Friday, February 27, 2009

Christopher Lee (dialogue) by Christopher Lee – ***

First released: 1998

I had never heard Christopher Lee speak other than in a movie before, so I was shocked to hear how low of a voice and how proper he sounded. Lee discusses his brief encounter with Paul and Wings and how he ended up on the cover of "Band On the Run" in his own matter-of-fact way on the "25th Anniversary Edition" of "Band On the Run".

"Christmas Time is Here Again" by The Beatles –****

First released: 1967

The name of the fifth Beatles Christmas record actually sported this title. The entire recording was also featured on "The Beatles Christmas Album". As with "Pantomime: Everywhere It’s Christmas", this record features little sketches that are similar in vein to "The Goon Show" or the forthcoming "Monty Python’s Flying Circus".

Christmas Time is Here Again by The Beatles – ****

First released: 1967

The highlight song of The Beatles’ fifth Christmas record, which was also called "Christmas Time is Here Again". A full version of the song was finally released as a bonus track on The Beatles’ "Free As a Bird" CD single in 1995. Ringo re-recorded the song for his 1999 Christmas album "I Wanna Be Santa Claus".

Christmas/Peace Message by John Lennon – **


John and Yoko recorded a self-explanatory message in 1969 announcing their upcoming projects.

Christmas Eve by Ringo Starr – **

First released: 1999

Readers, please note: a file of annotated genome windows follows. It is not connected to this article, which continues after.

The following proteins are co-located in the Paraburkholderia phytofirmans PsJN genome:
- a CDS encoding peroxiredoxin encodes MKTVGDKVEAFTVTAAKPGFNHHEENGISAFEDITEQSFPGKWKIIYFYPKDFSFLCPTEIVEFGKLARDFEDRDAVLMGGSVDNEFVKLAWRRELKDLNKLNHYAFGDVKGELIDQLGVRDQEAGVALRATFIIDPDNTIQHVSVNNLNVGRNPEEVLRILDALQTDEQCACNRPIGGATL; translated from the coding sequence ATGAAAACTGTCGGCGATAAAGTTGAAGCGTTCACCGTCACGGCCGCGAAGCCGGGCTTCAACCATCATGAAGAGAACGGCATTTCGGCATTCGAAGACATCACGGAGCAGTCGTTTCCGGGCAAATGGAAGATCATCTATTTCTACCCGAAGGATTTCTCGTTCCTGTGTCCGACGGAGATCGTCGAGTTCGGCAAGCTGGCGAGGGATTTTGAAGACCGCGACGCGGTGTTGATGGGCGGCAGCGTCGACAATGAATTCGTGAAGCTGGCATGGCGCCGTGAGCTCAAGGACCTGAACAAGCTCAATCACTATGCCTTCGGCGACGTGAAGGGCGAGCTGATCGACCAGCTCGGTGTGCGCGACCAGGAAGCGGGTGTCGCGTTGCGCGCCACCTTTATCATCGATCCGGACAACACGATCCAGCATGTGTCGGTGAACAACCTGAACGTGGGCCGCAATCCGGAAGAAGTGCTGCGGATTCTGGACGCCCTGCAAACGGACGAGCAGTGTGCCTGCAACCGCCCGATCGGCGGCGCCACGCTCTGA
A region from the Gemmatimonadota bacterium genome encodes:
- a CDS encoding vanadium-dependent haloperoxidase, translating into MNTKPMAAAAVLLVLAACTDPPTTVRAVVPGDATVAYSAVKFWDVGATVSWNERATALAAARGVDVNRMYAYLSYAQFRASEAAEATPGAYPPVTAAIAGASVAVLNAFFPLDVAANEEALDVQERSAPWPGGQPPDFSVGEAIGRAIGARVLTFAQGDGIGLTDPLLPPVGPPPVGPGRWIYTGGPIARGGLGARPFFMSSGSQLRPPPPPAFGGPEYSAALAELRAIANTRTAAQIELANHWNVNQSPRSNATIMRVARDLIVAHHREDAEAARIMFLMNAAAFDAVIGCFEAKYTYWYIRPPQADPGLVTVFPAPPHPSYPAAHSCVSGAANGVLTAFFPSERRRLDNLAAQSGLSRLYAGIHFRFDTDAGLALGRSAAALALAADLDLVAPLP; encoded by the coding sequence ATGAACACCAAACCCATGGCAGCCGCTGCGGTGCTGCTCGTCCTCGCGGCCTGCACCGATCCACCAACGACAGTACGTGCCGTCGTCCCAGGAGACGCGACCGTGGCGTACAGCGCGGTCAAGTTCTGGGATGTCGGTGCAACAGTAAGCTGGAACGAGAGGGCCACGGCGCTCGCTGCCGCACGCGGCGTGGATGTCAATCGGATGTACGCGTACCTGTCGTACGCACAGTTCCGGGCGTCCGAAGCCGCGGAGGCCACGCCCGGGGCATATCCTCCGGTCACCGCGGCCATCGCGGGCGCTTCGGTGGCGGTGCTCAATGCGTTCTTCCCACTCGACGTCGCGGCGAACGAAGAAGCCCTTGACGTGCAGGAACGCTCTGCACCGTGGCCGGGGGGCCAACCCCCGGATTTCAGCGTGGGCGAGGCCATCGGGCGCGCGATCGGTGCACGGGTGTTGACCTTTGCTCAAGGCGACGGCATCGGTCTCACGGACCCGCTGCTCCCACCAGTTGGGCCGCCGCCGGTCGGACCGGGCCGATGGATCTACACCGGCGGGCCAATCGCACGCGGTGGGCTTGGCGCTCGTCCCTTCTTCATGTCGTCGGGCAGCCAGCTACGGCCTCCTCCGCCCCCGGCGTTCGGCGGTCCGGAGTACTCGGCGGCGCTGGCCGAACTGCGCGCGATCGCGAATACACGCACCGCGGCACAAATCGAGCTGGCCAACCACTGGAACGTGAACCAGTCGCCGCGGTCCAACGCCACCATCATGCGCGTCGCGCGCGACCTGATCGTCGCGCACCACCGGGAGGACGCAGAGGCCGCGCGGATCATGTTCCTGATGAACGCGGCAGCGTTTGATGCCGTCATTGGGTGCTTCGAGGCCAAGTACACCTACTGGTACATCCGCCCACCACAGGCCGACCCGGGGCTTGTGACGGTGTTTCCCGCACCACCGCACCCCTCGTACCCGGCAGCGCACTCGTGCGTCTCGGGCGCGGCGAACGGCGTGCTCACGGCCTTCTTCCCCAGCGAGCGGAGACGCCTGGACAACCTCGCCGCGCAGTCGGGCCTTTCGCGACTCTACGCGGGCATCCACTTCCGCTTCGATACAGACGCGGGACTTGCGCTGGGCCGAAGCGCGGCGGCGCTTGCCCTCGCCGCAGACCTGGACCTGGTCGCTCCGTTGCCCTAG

One of six original holiday tunes released on Ringo’s "I Wanna Be Santa Claus".

Christmas Dance, The by Ringo Starr – ****

First released: 1999

A great tune even by non-holiday song standards, this rocker graces Ringo’s "I Wanna Be Santa Claus". A definite highlight of the album, with a sweet violin part implying elegant dancing near the end of the track.

Christmas Comes But Once a Year by The Beatles – ****

First released: 1965

Another song from "The Beatles’ Third Christmas Record" and also featured on "The Beatles Christmas Album". It may be a pretty good tune, but it’s hard to tell as John seems to be adlibbing it and sings it out of tune and soon the four are off again singing "Yesterday" out of key, so who knows?

Saturday, February 21, 2009

Christian Pop by Paul McCartney – ***


Great, unreleased instrumental track by McCartney that dates back from 1987. Aka "Christian Bop".

Chords of Fame by John Lennon – (NR)


Lennon did a late 70s home recording of this song eventually recorded by Phil Ochs.

Chopsticks by The Beatles – **


Paul plays a lousy rendition of this piano lesson classic during the 1969 "Get Back" sessions.

"Choose Love" by Ringo Starr – **

First released: 2005

Well, after three great albums, I guess a little slump is ok. I don’t hate this album, it’s just not as good as "Ringo Rama", "Vertical Man", "Time Takes Time" or even "I Wanna Be Santa Claus". It is better than Ringo’s late 70s/early 80s output, but it seems like Ringo rushed this to meet a contract obligation so that he could jump ship and go back to Capitol Records. The standout tune is "Don’t Hang Up" with Chrissie Hynde and everything else is almost dispensable. It’s not a disappointment for Ringo’s career overall, just Ringo’s current career. The followup "Liverpool 8" is much better.

Choose Love by Ringo Starr – **

First released: 2005

The title track from Ringo’s album of the same name. Although this wasn’t a single, it was the track Ringo performed on shows like "The Tonight Show with Jay Leno" and others. It’s not a bad track, but I would have preferred "Don’t Hang Up" as the all-important album promotion track. Ringo liked it so much he also performed it on "Live at Soundstage" in 2007. It’s also on 2008’s "5.1".